2. Whether the Federal Circuit’s “machine-or-transformation” test for patent eligibility, which effectively forecloses meaningful patent protection to many business methods, contradicts the clear Congressional intent that patents protect “method[s] of doing or conducting business.” 35 U.S.C. § 273.

Further details on Bilski v. Kappos may be found via the SCOTUS  Wiki here.  A transcript of the oral arguments will follow, as soon as available.

Tafas v. Dudas; SmithKline Beecham Corp. v. Dudas – Hearing Today.

Posted in Litigation Commentary by Jake Ward on February 8, 2008

The Summary Judgment hearing for Tafas/GSK v. USPTO in U.S. District Court (E.D. Virginia) is scheduled for today, Friday, February 8, 2008, at 10:00 AM.  As previously posted by AT!, the litigation is related to the USPTO’s proposed claims and continuations rules and a preliminary injunction of the rules is presently in place.  See here, here, here, and here.  The Patent Docs have some exceptional background on the litigation, including copies of briefs filed, here.

Some are speculating that a decision from Judge James C. Cacheris may be rendered from the bench today.  The PLI Blog will be report-blogging on the case throughout the day.  Stay tuned.

JW Update (2/8/08 – 2:05PM) – Per Gene Quinn at the PLI Blog, the court has taken the matter under advisement and has recessed for the day.  A decision is expected within the next few days to weeks.

Scrabulous: Not a Triple-Word Score.

Posted in General Commentary, Litigation Commentary by Mike Dockins on January 21, 2008

According to Reuters, Mattel and Hasbro have recently warned Facebook that the online application Scrabulous may be infringing Mattel and Hasbro’s copyright and, presumably, trademark in relation to the popular board game Scrabble®.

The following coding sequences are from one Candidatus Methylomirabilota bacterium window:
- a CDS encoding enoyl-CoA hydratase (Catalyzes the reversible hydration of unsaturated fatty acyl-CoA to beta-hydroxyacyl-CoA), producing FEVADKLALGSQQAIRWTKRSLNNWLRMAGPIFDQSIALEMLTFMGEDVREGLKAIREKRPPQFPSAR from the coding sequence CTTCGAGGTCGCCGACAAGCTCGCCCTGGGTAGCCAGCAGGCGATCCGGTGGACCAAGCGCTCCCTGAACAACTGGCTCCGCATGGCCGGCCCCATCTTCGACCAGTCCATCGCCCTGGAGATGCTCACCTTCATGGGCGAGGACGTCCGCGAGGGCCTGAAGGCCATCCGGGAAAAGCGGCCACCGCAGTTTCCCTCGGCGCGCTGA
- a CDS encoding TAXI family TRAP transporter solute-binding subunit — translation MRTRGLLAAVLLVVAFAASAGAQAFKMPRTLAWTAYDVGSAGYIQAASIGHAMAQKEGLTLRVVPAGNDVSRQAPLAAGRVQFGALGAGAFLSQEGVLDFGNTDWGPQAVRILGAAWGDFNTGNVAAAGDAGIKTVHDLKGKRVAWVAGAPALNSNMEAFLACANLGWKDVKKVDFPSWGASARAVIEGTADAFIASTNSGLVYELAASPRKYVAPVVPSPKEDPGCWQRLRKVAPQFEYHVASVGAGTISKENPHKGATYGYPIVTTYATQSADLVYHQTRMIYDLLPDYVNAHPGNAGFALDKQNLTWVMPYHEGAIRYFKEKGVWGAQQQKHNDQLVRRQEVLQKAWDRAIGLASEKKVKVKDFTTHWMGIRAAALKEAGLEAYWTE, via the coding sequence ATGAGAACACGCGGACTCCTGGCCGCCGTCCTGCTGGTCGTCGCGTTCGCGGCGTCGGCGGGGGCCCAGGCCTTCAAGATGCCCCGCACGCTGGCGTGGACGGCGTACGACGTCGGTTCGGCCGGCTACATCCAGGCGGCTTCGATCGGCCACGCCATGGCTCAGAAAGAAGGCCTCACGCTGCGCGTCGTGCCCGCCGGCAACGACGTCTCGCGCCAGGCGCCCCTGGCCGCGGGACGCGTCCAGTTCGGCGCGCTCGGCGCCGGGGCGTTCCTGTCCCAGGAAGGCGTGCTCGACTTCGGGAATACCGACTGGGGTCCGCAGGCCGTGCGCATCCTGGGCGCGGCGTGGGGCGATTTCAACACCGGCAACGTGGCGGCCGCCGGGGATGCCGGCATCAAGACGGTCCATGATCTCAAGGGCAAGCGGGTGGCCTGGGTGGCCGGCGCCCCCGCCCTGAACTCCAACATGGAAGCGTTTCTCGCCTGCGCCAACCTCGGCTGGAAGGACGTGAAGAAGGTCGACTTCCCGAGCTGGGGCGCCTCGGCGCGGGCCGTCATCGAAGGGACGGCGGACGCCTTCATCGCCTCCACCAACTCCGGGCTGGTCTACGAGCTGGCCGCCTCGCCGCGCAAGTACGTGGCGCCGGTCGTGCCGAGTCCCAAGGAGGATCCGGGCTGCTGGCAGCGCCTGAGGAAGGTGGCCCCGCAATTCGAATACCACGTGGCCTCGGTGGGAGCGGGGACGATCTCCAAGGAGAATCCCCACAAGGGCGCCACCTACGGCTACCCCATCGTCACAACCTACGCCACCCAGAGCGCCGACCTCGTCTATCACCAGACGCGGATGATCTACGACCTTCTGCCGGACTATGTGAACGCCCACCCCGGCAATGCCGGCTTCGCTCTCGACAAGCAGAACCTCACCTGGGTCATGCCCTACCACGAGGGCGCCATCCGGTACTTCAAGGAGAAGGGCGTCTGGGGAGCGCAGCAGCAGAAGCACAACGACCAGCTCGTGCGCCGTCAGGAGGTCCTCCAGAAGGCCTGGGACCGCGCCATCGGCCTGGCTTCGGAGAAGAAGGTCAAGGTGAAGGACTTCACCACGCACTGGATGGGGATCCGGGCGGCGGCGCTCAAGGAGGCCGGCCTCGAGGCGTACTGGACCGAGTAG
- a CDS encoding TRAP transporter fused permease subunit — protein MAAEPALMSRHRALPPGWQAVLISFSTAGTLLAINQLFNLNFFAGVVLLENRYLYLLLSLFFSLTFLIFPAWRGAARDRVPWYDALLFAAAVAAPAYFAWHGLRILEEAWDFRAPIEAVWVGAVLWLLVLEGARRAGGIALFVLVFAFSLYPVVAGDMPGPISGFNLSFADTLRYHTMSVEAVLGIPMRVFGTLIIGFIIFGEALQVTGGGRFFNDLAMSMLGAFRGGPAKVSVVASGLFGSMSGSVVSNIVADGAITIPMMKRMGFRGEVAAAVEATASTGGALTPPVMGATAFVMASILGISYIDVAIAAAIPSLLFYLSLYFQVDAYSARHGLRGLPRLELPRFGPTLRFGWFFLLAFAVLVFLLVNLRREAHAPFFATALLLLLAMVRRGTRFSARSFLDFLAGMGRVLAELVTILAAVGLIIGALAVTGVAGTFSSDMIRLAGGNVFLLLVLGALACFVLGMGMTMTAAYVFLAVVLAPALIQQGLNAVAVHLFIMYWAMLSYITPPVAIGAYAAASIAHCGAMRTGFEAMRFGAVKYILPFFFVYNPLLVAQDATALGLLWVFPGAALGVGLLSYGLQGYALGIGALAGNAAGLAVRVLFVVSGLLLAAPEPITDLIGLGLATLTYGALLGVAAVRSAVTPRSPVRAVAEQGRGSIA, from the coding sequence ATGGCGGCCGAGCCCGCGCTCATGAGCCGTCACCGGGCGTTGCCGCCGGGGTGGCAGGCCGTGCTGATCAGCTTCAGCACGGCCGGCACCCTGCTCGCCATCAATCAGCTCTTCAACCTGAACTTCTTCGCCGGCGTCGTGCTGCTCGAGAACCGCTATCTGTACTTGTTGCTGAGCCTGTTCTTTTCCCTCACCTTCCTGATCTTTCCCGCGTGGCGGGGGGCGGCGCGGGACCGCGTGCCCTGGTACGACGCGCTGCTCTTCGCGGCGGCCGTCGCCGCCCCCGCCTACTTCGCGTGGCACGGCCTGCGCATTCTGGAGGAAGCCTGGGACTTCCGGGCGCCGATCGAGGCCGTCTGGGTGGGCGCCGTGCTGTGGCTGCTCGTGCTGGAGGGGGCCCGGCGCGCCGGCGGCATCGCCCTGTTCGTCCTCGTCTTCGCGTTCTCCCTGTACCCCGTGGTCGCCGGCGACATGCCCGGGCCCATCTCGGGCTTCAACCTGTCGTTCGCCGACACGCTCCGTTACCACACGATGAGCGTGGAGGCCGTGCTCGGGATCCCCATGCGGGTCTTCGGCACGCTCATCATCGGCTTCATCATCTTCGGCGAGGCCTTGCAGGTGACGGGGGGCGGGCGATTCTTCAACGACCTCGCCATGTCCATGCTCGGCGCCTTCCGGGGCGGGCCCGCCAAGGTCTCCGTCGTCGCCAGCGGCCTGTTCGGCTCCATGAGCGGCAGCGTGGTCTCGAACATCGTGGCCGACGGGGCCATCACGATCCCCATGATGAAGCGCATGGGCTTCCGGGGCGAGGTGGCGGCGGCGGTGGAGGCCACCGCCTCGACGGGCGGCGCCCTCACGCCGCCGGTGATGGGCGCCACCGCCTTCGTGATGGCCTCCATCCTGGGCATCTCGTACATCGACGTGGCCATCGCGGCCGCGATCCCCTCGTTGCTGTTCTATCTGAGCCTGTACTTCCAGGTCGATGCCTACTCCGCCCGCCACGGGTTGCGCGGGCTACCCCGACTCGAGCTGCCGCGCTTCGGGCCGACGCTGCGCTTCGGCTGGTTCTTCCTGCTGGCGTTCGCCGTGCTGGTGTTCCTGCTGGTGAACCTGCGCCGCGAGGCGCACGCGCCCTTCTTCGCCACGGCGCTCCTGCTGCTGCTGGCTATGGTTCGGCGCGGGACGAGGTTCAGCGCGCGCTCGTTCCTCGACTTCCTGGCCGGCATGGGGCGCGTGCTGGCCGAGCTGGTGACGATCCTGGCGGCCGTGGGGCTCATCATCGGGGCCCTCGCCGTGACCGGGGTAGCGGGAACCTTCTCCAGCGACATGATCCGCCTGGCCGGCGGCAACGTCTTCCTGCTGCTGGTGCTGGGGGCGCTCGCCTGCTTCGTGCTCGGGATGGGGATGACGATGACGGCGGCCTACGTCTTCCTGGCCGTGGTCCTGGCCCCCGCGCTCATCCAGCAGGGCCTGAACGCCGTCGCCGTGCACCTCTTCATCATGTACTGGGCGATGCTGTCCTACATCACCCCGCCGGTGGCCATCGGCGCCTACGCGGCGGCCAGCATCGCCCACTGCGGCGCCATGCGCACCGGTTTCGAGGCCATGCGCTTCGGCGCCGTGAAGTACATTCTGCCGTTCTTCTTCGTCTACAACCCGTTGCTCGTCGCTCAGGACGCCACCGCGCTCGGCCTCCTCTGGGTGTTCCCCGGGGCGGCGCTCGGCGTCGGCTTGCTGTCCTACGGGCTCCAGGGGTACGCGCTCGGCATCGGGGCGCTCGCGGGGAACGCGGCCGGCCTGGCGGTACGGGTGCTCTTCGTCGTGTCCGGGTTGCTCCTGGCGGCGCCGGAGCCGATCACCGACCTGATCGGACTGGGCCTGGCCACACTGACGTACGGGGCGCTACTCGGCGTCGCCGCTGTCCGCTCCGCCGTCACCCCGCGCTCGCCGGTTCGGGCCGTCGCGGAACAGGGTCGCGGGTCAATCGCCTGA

If you have not yet been hooked by the Scrabulous phenomenon, consider yourself lucky. Sources indicate that it can be quite addictive.  Scrabulous has a registered user base of 2.3 million, 600,000 of which play the game daily.  The move to shut down Scrabulous has also prompted a new community on Facebook named “Save Scrabulous”.  The “Save Scrabulous” community has over 12,000 members.

So is there copyright infringement?  Independent creation is a defense to copyright infringement, but only if independent creation is a possibility.  If you were to put enough monkeys with typewriters in a room on Mars, for example, they may independently create Shakespeare and have a valid copyright in the work. 

One test for copyright infringement is access and substantial similarity.  The creators of Scrabulous cannot in good faith claim, however, that they never had access to Scrabble®.  The game of Scrabble® is sold in 121 countries in 29 different languages. One hundred million games have been sold worldwide, and estimations are that Scrabble is found in one out of every three American homes. 

As for substantial similarity, well, we have not played Scrabulous ourselves, so it is impossible to make a first-hand determination.  However, below is a comment from one of the more reasonable Scrabulous fans at “Save Scrabulous”, as reported at this Forbes article:

The copyright infringement is obvious and, in retrospect, the developers of Scrabulous should have done more to create their own spin on it [rather than using the same color schemes and numerical systems and having the rules to Scrabulous game link to the Scrabble Wikipedia page].

You be the judge.  Images of the respective games are reproduced below.

 Scrabulous Image           Scrabble Image

Scrabulous                            Scrabble®

Access?  Check.  Substantial similarity? Check. 

But what about trademark infringement?  In trademark law, two words or phrases do not have to be identical for there to be a trademark infringement.  An infringement may be found wherever there is a likelihood of confusion as to the source, sponsorship, or ownership of the goods (or services).  A likelihood of confusion in this instance appears to be very high.  The goods (the game) are nearly identical in the way they are played as well as how they look.  Further, the marks themselves are very similar, sharing the same first five letters (S-C-R-A-B).

Similar marks?  Check.  Substantially identical goods?  Check.  Trademark infringement seems to be yet another obstacle the Scrabulous makers will have to hurdle.

So what options do Facebook and/or the creators of Scrabulous (JW Edit – 1/25/2008; good comment tekel) have?  The most reasonable recourse may be to consider selling Scrabulous to Mattel/Hasbro, or obtaining a license as soon as possible.  Any comments from our readers?